Could some of the most in-demand housing markets be cooling off?
Siding is not just a cosmetic part of a home; it is heavily related to insulation, energy efficiency, and keeping moisture from damaging the home's structure. New advances in both siding and insulation in recent years have greatly increased the potential for energy conservation in homes.
Fypon Stone & Timber
Fypon's Stone & Timber collection features either a realistic stone or woodgrain texture on all exposed surfaces.
The new Portsmouth Shake Woodlands color palette from Exterior Portfolio by Crane features a deep grain patterned from real ceda
The new Portsmouth Shake Woodlands color palette from Exterior Portfolio by Crane features a deep grain patterned from real cedar shake, providing a true rustic wood stained look.
Vinyl siding was the most popular choice for new home exteriors in 2010 — the 16th straight year vinyl has been No. 1, according to the U.S. Census Bureau. Vinyl has gained market share during the housing downturn, going from 31 percent of new homes in 2005 to 36 percent in 2010.
The largest of the three Show Village homes at 3,060 square feet, the Treasure Sands model is designed specifically for the resort rental market, with accommodations for multiple families and large groups. The four-bedroom house is loaded with a variety of living and entertainment spaces and amenities, including a home theater, hobby room, and master suite retreat.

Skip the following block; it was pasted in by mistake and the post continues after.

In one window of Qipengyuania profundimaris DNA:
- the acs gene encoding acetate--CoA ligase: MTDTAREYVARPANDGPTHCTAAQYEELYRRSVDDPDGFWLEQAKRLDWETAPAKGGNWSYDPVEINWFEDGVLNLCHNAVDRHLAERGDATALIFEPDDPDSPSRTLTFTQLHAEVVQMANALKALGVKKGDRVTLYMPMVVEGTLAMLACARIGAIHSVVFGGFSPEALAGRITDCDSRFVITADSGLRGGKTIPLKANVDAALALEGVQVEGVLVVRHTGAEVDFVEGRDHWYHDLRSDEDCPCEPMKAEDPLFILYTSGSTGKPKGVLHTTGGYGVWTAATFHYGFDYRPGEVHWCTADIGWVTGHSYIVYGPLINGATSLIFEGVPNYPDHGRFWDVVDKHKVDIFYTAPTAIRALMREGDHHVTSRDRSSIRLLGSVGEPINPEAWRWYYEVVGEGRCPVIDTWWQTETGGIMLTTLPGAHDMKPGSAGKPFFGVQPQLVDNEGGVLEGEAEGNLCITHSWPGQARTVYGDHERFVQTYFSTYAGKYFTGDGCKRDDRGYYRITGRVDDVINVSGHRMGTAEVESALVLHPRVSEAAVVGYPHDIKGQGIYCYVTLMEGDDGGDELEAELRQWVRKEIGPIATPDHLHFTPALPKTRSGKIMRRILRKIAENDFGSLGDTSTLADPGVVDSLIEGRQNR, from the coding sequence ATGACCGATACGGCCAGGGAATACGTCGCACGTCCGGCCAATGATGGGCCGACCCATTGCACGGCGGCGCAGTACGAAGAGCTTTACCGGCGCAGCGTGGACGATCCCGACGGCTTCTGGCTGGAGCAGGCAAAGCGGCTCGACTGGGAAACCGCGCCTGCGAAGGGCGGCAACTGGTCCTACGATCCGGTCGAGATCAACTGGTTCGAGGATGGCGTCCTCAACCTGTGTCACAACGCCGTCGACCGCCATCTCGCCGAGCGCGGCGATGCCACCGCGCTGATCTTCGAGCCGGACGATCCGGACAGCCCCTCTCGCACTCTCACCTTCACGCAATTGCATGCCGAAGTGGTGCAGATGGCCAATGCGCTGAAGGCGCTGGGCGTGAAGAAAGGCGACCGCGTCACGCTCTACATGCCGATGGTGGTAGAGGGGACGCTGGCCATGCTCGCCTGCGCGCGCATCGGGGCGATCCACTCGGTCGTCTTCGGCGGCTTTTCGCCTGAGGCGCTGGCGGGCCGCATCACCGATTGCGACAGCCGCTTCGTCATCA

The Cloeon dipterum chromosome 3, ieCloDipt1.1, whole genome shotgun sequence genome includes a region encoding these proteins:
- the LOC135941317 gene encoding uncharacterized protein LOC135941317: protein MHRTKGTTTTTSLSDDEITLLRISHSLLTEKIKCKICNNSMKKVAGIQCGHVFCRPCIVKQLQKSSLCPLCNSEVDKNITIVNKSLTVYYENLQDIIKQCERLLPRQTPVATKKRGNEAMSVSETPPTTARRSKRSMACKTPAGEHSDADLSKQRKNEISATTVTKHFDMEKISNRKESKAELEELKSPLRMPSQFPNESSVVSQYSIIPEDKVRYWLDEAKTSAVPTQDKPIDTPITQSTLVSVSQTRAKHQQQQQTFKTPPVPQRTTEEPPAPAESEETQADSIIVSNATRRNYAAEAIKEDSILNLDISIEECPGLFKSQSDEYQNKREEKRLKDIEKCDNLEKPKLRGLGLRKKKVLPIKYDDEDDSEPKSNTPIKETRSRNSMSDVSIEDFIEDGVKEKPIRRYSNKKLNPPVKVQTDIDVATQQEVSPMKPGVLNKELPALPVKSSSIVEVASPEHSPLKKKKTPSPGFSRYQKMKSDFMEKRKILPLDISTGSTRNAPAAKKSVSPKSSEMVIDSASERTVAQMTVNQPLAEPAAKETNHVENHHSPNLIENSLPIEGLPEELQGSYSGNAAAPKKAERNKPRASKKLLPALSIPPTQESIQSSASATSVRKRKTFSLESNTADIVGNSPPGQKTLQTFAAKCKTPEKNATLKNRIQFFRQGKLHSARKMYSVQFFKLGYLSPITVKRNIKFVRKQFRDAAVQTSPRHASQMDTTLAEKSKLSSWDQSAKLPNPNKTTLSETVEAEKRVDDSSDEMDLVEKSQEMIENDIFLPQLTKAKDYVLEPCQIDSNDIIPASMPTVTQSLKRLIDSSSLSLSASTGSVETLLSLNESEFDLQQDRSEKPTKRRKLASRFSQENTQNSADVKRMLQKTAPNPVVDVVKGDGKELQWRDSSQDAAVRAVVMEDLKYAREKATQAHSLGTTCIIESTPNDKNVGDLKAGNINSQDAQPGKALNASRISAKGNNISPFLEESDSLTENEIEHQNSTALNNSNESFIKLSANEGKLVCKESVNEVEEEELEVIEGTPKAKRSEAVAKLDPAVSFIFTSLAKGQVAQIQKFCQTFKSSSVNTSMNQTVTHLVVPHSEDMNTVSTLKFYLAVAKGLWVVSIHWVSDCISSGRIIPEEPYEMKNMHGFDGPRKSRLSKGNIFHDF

At a scant 528 square feet, the Eco-Cabana model from Palm Harbor Homes may be small in stature but it is mighty when it comes to green living. Designed to meet DOE’s Builders Challenge energy performance requirements of sub-70 on the HERS Index, the model will be loaded with high-performance, sustainable features.
Measuring just 30 feet in width, the Sea Breeze model is designed specifically for narrow-lot, infill applications for just about any region or environment in the country — from coastal settings and mountainous areas to urban landscapes and traditional suburban neighborhoods.
NAHB Research Center’s latest study identifies wall assemblies that perform the best in mixed-humid climates, such as Washington, D.C., Nashville, and Cincinnati. The claddings used in the study include traditional stucco, fiber-cement siding, brick veneer, manufactured stone, vinyl siding, and insulated vinyl siding.
There are a number of reasons builders might make the decision to switch building products, materials, or systems. A different product may offer first-cost or labor savings over your current product. Or perhaps it will make your homes more energy efficient or green, and thus more marketable to potential buyers. Regardless of the reason, switching products does pose risks and challenges for builders.
The editors of Professional Builder and Professional Remodeler magazines are in search of the latest “breakthrough” products for the residential construction industry for our annual 101 Best New Products report.